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Murray's five-set victory over Novak Djokovic at Flushing Meadows finally retired the worn-out statistic of Fred Perry being the last British man to win a major, almost 76 years to the day before the 25-year-old Scot broke through.
"I definitely see him going on to win more (grand slam titles)," Henman told the BBC. "How many he can win only time will tell. The confidence of the Olympics and this will give him so much confidence.
"I said the first one would be the hardest but I think it will be the first of many, I really do."
Murray's appointment of legendary Czech Ivan Lendl has been a trump-card and the World No.3 had already won the Gold Meal at the London Olympics to add to a final at Wimbledon.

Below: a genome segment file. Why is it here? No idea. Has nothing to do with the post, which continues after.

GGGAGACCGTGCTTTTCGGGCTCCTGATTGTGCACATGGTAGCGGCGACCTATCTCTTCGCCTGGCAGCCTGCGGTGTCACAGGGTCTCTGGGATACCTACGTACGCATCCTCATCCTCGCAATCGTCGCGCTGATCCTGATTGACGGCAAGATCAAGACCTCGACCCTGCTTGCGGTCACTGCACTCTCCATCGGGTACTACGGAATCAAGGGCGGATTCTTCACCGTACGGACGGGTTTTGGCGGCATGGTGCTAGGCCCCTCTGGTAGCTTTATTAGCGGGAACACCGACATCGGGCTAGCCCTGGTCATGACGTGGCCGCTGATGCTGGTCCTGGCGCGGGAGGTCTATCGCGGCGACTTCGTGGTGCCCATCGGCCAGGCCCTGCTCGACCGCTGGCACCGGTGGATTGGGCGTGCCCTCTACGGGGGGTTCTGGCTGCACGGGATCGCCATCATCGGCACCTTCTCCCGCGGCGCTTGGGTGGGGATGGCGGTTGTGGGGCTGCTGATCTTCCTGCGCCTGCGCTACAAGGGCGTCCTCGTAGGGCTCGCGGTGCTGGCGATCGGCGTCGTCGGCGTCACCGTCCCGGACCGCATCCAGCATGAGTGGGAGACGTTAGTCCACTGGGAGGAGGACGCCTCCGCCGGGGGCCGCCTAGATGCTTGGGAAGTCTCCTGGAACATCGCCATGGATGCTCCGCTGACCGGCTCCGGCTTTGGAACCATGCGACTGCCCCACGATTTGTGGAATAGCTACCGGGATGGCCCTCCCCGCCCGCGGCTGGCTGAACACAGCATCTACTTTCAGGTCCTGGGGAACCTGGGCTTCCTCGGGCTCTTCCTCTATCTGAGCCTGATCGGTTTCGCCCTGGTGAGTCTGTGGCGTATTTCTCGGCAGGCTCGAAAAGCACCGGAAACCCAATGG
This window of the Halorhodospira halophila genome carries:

"It was certainly his time. The most important aspects were his resilience, both mentally and physically. He remained calm and was able to produce the goods and really it was Djokovic who was struggling at the end," added Henman.
Murray's rather dogged exterior had, until this year, meant that his popularity was no where near the his counterpart's popularity.
His Olympic gold coupled with his tearful speech after his loss to Roger Federer in that Wimbledon final, finally endeared the Scot to the public.
His win at Flushing Meadows meant that the Scot has eclipsed now World No.4 Rafael Nadal in the ATP Rankings, with the Spaniard out of action for several months now.
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